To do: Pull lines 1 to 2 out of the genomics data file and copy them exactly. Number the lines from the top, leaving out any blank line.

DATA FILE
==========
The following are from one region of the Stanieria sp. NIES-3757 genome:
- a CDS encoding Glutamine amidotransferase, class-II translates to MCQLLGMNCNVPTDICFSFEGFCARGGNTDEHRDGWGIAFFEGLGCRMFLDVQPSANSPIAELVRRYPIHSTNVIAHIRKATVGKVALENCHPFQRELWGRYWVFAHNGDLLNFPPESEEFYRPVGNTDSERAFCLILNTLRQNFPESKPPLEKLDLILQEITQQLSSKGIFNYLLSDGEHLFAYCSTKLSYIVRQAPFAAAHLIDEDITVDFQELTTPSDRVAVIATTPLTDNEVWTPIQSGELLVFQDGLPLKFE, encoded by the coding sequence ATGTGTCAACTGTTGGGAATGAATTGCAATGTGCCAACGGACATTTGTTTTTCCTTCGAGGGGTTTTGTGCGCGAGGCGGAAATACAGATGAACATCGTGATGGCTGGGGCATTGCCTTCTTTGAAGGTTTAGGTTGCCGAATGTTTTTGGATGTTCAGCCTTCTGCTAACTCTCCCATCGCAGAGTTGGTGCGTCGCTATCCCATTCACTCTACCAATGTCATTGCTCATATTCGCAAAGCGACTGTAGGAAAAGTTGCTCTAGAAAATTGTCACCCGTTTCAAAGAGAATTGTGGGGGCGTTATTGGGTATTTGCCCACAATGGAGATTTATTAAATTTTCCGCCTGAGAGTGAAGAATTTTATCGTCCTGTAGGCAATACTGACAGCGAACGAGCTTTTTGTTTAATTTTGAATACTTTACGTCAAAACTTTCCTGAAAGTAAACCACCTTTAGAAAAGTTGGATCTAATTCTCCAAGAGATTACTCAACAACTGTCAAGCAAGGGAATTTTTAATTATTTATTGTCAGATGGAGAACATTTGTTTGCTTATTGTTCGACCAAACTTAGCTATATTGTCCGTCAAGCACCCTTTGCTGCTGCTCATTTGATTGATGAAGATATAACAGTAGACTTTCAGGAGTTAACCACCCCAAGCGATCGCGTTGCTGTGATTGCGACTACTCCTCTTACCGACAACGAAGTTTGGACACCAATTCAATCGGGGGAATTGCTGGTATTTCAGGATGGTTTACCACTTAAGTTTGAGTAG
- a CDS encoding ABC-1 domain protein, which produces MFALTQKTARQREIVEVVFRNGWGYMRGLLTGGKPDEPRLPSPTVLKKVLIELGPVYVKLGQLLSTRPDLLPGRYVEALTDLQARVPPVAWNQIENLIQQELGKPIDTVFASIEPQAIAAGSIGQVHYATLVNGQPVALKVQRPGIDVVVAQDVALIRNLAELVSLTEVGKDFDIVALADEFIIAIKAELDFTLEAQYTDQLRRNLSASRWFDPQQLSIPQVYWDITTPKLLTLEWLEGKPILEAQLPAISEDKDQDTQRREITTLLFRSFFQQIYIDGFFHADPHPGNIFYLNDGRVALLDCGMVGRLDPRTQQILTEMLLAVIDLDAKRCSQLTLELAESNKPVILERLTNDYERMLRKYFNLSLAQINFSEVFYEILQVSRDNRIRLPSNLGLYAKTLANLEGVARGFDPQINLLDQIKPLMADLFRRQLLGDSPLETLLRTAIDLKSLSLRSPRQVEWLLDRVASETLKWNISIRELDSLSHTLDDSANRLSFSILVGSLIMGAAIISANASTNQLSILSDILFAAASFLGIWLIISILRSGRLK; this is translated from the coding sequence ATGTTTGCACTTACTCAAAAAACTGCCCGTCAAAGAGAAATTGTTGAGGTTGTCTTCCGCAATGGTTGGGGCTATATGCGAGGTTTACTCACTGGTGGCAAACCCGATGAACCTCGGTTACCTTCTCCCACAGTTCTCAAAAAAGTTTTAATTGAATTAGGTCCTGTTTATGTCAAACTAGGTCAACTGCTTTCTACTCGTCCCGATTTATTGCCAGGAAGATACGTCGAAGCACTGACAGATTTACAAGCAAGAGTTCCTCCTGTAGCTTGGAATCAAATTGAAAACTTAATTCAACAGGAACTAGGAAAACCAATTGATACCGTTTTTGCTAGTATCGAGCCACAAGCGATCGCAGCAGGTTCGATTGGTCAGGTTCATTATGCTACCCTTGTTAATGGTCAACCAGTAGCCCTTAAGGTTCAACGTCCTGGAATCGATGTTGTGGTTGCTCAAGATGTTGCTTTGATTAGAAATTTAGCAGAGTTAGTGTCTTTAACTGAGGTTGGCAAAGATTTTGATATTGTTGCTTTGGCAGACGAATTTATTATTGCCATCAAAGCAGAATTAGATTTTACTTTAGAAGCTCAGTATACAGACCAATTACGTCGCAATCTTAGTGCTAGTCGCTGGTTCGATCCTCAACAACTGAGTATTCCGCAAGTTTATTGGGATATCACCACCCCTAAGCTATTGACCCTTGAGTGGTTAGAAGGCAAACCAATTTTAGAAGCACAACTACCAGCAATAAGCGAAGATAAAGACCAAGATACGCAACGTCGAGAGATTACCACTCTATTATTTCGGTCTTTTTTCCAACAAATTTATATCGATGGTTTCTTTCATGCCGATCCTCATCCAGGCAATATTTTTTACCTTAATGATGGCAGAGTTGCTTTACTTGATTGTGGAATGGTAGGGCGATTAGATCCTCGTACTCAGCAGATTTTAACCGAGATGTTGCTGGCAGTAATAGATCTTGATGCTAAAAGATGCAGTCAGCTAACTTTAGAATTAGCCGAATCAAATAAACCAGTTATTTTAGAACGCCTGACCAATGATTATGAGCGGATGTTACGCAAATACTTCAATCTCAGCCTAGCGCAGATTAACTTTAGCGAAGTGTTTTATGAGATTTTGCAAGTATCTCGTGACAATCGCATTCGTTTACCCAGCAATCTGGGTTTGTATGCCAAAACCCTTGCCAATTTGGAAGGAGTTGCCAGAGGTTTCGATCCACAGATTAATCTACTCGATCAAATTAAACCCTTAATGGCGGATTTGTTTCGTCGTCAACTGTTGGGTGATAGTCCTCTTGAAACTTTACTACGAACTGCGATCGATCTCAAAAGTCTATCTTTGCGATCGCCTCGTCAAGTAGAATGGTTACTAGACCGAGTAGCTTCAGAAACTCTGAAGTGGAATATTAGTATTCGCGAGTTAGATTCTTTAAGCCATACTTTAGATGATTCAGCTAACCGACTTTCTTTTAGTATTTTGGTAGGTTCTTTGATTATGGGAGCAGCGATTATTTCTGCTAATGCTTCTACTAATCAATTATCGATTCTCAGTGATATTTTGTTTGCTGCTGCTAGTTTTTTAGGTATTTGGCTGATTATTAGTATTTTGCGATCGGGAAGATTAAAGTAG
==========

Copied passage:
The following are from one region of the Stanieria sp. NIES-3757 genome:
- a CDS encoding Glutamine amidotransferase, class-II translates to MCQLLGMNCNVPTDICFSFEGFCARGGNTDEHRDGWGIAFFEGLGCRMFLDVQPSANSPIAELVRRYPIHSTNVIAHIRKATVGKVALENCHPFQRELWGRYWVFAHNGDLLNFPPESEEFYRPVGNTDSERAFCLILNTLRQNFPESKPPLEKLDLILQEITQQLSSKGIFNYLLSDGEHLFAYCSTKLSYIVRQAPFAAAHLIDEDITVDFQELTTPSDRVAVIATTPLTDNEVWTPIQSGELLVFQDGLPLKFE, encoded by the coding sequence ATGTGTCAACTGTTGGGAATGAATTGCAATGTGCCAACGGACATTTGTTTTTCCTTCGAGGGGTTTTGTGCGCGAGGCGGAAATACAGATGAACATCGTGATGGCTGGGGCATTGCCTTCTTTGAAGGTTTAGGTTGCCGAATGTTTTTGGATGTTCAGCCTTCTGCTAACTCTCCCATCGCAGAGTTGGTGCGTCGCTATCCCATTCACTCTACCAATGTCATTGCTCATATTCGCAAAGCGACTGTAGGAAAAGTTGCTCTAGAAAATTGTCACCCGTTTCAAAGAGAATTGTGGGGGCGTTATTGGGTATTTGCCCACAATGGAGATTTATTAAATTTTCCGCCTGAGAGTGAAGAATTTTATCGTCCTGTAGGCAATACTGACAGCGAACGAGCTTTTTGTTTAATTTTGAATACTTTACGTCAAAACTTTCCTGAAAGTAAACCACCTTTAGAAAAGTTGGATCTAATTCTCCAAGAGATTACTCAACAACTGTCAAGCAAGGGAATTTTTAATTATTTATTGTCAGATGGAGAACATTTGTTTGCTTATTGTTCGACCAAACTTAGCTATATTGTCCGTCAAGCACCCTTTGCTGCTGCTCATTTGATTGATGAAGATATAACAGTAGACTTTCAGGAGTTAACCACCCCAAGCGATCGCGTTGCTGTGATTGCGACTACTCCTCTTACCGACAACGAAGTTTGGACACCAATTCAATCGGGGGAATTGCTGGTATTTCAGGATGGTTTACCACTTAAGTTTGAGTAG